The following are embodiments within the scope of this aspect.

Receiving the service redirection message includes waking up for a period of time including a particular time slot of a repeating interval, and receiving the service redirection message. The method also includes receiving an instruction to wake up during the particular time slot in the repeating interval. Changing the mode of operation comprises operating on a frequency and PN offset specified by the service redirection message. The method also includes requesting registration with an access point that transmitted the service redirection message.

In another aspect, an apparatus includes an access terminal including a processor programmed to receive a service redirection message, locate an identifier of the access terminal in the service redirection message, and change a mode of operation based on the service redirection message.

In another aspect, a method of directing a selected access terminal to use a particular access point, includes transmitting a service redirection message formatted according to a 1xRTT protocol specification for a global service redirection message, the service redirection message being addressed specifically to the access terminal.

In another aspect, a method includes, receiving, at an access terminal, a first beacon signal from a first access point having a service redirection message including an identifier, and switching the access terminal to a operating frequency of the first access point if, based on the identifier, the access terminal is authorized to use the first access point.

In embodiments within the scope of this aspect, the method of claim also includes receiving a second beacon signal from a second access point, having a substantially similar timing pattern as the first beacon signal, and switching the access terminal to at least one of the first access point and the second access point based on the service redirection message. The method of claim also includes receiving a second beacon signal from a second access point, the second beacon signal and the first beacon signal being staggered in time, and reusing a PN offset corresponding to the first beacon signal as a PN offset for the second beacon signal.

Implementations may include one or more of the following features. Advantages include increased efficiency. Overhead messaging is reduced because the macro network need not attract unwanted access terminals and then redirect them back to the macro base stations. Precise timing of unicast messages based on the access terminals' identities improves the efficiency of the beacon signals by reducing its duty cycle while also improving the time taken by the access terminals to perform idle handoff. Other features and advantages of the invention will be apparent from the description and the claims.

DESCRIPTION

FIGS. 1, 2, and 3 show block diagrams of a radio network.

FIG. 4 shows a flow chart.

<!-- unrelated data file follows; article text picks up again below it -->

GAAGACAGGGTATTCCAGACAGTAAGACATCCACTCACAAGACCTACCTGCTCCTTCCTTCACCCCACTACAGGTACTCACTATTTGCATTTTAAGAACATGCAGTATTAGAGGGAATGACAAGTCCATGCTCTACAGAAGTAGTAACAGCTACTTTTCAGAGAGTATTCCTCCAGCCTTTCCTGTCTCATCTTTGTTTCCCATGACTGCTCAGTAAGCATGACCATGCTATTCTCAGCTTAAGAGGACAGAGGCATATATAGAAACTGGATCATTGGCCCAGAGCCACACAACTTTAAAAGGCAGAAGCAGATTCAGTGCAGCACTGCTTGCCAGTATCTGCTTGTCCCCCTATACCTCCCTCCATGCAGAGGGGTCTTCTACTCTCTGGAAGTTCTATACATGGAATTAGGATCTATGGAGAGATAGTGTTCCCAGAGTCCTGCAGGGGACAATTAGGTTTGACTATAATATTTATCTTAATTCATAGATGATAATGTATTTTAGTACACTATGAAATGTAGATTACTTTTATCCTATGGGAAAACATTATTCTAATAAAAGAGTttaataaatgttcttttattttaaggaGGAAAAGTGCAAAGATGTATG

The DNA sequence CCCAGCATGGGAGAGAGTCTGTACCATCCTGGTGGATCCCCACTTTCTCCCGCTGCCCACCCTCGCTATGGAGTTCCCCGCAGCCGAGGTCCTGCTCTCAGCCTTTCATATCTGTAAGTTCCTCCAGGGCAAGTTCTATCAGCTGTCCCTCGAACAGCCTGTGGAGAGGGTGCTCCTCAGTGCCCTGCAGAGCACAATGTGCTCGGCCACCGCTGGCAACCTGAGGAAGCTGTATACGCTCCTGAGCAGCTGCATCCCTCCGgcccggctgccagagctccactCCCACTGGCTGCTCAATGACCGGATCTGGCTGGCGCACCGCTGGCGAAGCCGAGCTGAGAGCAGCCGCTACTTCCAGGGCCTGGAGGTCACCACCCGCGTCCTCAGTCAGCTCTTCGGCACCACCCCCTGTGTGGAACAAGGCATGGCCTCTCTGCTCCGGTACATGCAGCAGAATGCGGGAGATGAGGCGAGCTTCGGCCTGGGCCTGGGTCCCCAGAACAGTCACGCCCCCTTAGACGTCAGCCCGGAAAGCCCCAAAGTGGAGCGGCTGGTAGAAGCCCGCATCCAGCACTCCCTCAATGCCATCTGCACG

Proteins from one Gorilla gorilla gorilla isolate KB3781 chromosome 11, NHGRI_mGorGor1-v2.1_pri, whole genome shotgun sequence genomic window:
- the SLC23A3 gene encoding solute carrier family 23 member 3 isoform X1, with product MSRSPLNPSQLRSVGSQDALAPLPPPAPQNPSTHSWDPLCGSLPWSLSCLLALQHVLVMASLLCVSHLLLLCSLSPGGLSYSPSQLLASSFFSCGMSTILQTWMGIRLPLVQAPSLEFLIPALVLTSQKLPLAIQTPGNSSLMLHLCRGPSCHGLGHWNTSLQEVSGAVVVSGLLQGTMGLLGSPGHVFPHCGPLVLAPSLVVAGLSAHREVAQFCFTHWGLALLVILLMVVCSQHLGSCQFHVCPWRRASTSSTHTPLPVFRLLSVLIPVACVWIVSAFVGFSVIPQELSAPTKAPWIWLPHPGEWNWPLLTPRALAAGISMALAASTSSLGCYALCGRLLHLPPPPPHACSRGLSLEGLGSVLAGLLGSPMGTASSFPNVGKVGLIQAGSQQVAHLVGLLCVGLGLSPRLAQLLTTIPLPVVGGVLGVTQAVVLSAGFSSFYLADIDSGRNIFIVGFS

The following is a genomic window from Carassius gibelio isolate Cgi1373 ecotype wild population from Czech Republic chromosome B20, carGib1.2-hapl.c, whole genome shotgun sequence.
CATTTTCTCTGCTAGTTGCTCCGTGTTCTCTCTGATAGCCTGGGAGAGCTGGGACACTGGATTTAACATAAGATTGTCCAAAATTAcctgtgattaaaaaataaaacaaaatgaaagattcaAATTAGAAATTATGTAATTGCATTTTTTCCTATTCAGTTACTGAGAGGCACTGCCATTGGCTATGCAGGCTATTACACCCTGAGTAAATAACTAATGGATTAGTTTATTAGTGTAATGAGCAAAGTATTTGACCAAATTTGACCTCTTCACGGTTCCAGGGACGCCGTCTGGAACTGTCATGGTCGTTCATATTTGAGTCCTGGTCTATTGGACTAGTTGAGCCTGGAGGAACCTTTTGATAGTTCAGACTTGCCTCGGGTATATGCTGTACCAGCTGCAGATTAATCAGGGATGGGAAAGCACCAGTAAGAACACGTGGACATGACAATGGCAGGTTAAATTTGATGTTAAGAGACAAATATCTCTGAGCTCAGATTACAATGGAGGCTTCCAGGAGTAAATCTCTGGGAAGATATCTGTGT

FIGS. 5A-5C show messages.

Referring to FIG. 1, a radio access network (RAN), or a macro network 100 uses a 1xRTT or EV-DO protocol to transmit voice or data packets, respectively, between an access terminal, e.g., access terminals 114 and 116, and radio network access points, e.g., access points 108, 110, 112 (generally 108). In the 1xRTT protocol, the access terminals are generally referred to as mobile stations. Both access terminals and mobile stations are within the scope of this disclosure.

The access points 108 are connected over a backhaul connection 118 to radio network control/packet data serving nodes (RNC/PDSN) 120, which may be one or more physical devices at different locations. Although this description uses terminology from CDMA standards (including 1xRTT, Ev-DO, and cdma2000), the same concepts are applicable to other communication methods, including GSM, UMTS, HSDPA, LTE, WiMax, WiBro, or WiFi.

As shown in FIG. 2, in some examples, a user's home 200 can be within a cell 102 of the macro network 100 (FIG. 1). Accordingly, access terminals, e.g., access terminals 206, 208 and 210 (generally 206) are generally deployed within the cell 102. A radio network access point 202 can be installed in the user's home 200 in a similar manner as a WiFi® access point. Such a radio network access point 202 is referred to as a private access point or a femto access point.

The private access point 202 can use an available high-speed internet connection, such as DSL or cable modem 204, as the backhaul with part of the RNC/PDSN functionality implemented in the private access point 202. Such a private access point 202 can be installed anywhere that it is advantageous to do so, for example, in an office, a public space, or a private residence. When this description refers to a private access point being in a “home,” that encompasses any such location.

One respect in which a private access point 202 can be considered different from a picocell access point, i.e., an access point that is typically deployed in a similar manner as a private access point 202, is that the private access point 202 is generally intended to provide access only for the user who installs it in his home or those he authorizes, while a picocell serves a similar venue but provide access to any subscriber of the network. In some examples, a private access point 202 can be integrated into a cable modem or other network hardware, such as a router or WiFi access point.